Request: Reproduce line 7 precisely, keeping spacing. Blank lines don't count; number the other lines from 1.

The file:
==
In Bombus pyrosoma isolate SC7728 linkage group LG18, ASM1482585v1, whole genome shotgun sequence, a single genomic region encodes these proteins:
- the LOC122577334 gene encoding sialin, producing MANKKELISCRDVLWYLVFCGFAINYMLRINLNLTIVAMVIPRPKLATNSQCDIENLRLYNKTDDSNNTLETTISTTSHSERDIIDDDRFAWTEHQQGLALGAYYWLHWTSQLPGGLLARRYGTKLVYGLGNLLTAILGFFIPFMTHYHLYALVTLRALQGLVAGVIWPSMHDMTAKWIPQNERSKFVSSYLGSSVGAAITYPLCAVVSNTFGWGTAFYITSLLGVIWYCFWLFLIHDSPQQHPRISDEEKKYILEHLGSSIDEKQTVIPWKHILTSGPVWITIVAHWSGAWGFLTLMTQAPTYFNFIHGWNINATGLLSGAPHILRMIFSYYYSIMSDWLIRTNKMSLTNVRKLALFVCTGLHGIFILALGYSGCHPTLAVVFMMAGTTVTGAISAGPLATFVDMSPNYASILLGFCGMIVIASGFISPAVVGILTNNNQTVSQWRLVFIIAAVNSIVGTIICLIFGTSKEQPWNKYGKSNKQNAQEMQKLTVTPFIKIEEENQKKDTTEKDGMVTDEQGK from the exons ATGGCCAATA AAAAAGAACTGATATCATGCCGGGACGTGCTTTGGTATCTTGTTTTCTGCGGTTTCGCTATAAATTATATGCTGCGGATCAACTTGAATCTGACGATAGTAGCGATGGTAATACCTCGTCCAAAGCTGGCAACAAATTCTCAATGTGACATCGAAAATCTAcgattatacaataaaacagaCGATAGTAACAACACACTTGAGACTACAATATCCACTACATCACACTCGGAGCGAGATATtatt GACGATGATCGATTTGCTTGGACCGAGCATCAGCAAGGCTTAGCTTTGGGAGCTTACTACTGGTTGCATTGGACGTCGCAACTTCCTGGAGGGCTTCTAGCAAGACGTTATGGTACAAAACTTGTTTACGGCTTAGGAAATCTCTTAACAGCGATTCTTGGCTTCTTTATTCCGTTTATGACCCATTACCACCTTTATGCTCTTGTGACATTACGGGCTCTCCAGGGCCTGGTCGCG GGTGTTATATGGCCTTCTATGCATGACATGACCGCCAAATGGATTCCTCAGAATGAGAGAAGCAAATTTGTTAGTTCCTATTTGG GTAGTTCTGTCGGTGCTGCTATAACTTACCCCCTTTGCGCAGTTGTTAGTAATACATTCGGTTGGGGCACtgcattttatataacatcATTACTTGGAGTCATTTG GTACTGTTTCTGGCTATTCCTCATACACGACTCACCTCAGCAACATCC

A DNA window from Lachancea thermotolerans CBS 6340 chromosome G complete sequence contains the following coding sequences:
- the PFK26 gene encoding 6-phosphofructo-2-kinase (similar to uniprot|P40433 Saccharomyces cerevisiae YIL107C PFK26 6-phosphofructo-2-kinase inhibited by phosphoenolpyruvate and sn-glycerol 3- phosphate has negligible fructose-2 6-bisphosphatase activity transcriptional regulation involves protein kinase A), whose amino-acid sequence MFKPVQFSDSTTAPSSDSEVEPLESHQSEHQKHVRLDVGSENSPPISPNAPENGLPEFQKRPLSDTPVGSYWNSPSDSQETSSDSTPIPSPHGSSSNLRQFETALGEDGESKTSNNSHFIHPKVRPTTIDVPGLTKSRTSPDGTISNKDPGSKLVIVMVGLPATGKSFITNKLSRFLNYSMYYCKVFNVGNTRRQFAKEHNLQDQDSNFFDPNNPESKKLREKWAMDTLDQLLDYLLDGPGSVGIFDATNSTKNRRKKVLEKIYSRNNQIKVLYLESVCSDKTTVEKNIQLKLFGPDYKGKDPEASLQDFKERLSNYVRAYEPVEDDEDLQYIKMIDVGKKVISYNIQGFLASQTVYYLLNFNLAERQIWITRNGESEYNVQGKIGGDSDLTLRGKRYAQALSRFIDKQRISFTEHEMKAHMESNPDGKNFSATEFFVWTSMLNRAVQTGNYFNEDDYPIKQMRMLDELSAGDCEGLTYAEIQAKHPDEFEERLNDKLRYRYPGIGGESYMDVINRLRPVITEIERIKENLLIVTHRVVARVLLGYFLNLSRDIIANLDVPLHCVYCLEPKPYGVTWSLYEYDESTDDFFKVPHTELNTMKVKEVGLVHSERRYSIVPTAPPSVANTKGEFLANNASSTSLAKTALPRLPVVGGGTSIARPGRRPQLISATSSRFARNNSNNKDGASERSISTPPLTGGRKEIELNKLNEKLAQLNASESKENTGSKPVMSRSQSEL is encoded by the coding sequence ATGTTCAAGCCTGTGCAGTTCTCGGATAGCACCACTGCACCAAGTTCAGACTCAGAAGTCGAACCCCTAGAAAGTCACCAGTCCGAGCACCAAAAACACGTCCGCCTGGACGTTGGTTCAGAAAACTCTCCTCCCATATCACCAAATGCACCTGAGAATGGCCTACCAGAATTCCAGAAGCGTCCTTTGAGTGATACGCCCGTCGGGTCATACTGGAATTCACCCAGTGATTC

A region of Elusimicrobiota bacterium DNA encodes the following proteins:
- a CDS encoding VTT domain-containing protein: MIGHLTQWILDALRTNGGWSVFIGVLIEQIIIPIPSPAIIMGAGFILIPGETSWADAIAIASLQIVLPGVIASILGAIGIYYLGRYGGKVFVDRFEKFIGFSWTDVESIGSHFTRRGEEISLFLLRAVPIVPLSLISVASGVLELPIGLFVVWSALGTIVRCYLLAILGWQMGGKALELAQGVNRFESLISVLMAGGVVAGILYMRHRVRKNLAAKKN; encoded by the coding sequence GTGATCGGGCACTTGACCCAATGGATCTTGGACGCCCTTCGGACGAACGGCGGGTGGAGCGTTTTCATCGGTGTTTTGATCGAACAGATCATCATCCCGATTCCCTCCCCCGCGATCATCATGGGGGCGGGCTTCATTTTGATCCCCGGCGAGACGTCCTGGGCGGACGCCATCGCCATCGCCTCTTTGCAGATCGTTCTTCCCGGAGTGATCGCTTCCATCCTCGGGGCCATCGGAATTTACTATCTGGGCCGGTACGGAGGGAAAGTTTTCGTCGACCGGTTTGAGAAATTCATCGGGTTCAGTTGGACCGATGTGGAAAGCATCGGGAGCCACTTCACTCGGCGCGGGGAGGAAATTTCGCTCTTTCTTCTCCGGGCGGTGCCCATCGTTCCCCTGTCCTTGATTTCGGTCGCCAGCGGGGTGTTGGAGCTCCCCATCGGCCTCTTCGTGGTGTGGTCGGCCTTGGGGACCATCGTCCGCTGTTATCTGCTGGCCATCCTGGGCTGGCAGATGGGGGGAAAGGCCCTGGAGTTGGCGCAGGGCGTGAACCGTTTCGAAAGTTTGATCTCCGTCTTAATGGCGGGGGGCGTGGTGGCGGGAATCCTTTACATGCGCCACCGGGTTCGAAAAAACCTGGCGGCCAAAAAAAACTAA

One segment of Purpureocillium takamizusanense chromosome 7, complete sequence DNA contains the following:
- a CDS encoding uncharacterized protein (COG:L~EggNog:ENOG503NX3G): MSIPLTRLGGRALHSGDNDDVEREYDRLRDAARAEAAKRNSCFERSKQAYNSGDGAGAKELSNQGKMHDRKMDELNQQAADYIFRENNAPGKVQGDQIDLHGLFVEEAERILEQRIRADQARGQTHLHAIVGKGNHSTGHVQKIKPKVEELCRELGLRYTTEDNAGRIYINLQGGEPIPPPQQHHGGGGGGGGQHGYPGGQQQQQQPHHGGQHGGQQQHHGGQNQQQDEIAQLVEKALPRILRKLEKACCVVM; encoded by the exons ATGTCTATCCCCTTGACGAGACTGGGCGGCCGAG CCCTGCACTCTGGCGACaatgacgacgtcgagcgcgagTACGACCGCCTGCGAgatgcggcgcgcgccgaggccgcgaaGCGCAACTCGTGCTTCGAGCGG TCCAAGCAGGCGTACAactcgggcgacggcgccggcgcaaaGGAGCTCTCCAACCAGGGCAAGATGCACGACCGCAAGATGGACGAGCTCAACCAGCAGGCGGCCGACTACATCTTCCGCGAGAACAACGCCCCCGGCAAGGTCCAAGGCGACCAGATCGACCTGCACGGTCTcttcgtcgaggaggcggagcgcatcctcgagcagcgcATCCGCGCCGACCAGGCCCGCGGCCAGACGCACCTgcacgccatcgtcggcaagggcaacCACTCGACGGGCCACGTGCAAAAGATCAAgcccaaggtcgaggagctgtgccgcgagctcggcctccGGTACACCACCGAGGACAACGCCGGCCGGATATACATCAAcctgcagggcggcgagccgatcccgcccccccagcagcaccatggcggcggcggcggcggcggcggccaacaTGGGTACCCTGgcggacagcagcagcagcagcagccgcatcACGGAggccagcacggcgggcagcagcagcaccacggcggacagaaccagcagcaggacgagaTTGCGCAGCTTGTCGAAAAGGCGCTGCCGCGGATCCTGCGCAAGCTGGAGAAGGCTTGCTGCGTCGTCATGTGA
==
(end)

One segment of Purpureocillium takamizusanense chromosome 7, complete sequence DNA contains the following: